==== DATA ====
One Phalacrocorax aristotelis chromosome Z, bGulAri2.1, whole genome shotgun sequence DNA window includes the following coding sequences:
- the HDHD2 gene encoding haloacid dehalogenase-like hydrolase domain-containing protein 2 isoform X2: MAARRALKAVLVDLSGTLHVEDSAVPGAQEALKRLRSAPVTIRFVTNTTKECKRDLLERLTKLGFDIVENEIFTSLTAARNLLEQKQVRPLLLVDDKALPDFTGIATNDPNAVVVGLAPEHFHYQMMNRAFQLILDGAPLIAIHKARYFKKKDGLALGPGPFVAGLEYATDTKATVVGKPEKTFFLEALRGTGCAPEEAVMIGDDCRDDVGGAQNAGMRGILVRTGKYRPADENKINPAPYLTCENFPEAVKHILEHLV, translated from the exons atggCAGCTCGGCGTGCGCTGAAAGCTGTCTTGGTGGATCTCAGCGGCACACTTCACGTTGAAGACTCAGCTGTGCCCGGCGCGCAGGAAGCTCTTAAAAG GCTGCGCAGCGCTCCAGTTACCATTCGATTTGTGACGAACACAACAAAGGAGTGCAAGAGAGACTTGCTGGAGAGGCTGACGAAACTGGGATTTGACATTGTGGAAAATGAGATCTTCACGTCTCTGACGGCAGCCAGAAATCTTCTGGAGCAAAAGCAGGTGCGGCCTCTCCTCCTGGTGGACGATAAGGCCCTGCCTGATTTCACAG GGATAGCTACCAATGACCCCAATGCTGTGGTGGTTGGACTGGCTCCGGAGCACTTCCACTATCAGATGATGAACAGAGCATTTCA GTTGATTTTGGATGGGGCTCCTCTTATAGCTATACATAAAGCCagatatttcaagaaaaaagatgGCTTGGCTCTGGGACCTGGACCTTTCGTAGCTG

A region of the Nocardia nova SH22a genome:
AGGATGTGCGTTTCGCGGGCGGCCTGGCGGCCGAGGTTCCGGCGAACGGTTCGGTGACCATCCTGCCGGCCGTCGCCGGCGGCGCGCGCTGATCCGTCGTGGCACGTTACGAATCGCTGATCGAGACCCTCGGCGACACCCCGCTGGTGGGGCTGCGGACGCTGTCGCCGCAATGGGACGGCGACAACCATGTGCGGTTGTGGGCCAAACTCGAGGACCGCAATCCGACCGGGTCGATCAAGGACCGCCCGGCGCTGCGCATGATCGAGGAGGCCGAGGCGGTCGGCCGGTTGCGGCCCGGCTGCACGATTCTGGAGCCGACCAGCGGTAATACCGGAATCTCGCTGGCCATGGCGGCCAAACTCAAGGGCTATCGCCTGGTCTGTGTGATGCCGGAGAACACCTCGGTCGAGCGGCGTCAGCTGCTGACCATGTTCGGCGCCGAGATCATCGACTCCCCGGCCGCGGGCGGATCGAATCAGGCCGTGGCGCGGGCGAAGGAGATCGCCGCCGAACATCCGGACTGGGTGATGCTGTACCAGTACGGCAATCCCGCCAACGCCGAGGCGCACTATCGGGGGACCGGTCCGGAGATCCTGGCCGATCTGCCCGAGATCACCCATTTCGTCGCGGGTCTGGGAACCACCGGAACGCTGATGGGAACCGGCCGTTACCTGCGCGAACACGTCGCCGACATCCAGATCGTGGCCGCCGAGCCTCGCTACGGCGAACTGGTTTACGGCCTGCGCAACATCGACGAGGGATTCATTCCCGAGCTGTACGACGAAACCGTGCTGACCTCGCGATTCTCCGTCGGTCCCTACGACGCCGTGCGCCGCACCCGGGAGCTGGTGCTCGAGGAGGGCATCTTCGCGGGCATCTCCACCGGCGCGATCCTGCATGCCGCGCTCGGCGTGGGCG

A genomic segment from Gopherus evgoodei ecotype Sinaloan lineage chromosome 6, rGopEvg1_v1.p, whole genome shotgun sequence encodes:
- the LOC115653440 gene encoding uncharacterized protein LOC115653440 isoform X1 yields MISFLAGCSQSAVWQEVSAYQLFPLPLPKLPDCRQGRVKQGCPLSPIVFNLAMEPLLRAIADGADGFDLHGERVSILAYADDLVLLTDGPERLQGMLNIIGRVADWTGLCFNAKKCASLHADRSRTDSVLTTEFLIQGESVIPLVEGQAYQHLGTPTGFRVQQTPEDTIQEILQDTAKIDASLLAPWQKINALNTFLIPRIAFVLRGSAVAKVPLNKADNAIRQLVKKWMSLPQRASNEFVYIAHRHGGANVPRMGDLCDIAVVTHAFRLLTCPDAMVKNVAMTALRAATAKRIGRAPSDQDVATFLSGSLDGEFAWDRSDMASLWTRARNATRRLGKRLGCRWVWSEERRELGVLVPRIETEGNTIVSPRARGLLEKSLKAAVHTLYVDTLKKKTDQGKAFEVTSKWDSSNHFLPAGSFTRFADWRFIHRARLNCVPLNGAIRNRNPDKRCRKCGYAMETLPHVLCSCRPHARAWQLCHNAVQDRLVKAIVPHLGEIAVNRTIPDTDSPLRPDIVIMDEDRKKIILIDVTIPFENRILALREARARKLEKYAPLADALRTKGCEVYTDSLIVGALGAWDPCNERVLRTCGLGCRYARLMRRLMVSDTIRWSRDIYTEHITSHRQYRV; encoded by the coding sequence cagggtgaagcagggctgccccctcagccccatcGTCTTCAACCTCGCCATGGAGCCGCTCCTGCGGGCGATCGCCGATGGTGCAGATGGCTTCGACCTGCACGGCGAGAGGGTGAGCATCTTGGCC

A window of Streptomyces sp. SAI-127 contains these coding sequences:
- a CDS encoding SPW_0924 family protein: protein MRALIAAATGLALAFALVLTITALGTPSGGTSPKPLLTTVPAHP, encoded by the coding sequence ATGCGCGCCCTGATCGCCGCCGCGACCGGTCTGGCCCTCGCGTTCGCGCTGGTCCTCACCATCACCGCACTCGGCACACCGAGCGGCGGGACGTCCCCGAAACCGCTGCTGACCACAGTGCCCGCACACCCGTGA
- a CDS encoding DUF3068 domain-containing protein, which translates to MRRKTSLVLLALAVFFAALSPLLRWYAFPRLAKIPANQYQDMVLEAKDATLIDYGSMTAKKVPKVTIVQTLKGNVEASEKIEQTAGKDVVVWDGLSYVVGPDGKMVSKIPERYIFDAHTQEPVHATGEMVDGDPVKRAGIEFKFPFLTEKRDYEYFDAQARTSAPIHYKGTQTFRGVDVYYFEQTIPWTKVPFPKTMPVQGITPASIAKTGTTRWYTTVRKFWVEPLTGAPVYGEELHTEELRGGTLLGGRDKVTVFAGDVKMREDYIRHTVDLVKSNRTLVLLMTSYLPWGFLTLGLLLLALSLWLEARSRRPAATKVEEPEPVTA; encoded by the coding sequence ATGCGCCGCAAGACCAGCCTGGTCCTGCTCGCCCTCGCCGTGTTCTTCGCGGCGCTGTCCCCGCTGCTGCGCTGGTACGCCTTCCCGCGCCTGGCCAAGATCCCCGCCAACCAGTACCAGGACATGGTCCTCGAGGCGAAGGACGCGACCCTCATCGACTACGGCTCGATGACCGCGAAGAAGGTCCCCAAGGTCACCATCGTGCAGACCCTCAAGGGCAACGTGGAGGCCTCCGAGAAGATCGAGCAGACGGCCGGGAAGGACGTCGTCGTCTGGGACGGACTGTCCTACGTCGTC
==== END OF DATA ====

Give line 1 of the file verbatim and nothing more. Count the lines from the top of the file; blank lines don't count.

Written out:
One Phalacrocorax aristotelis chromosome Z, bGulAri2.1, whole genome shotgun sequence DNA window includes the following coding sequences: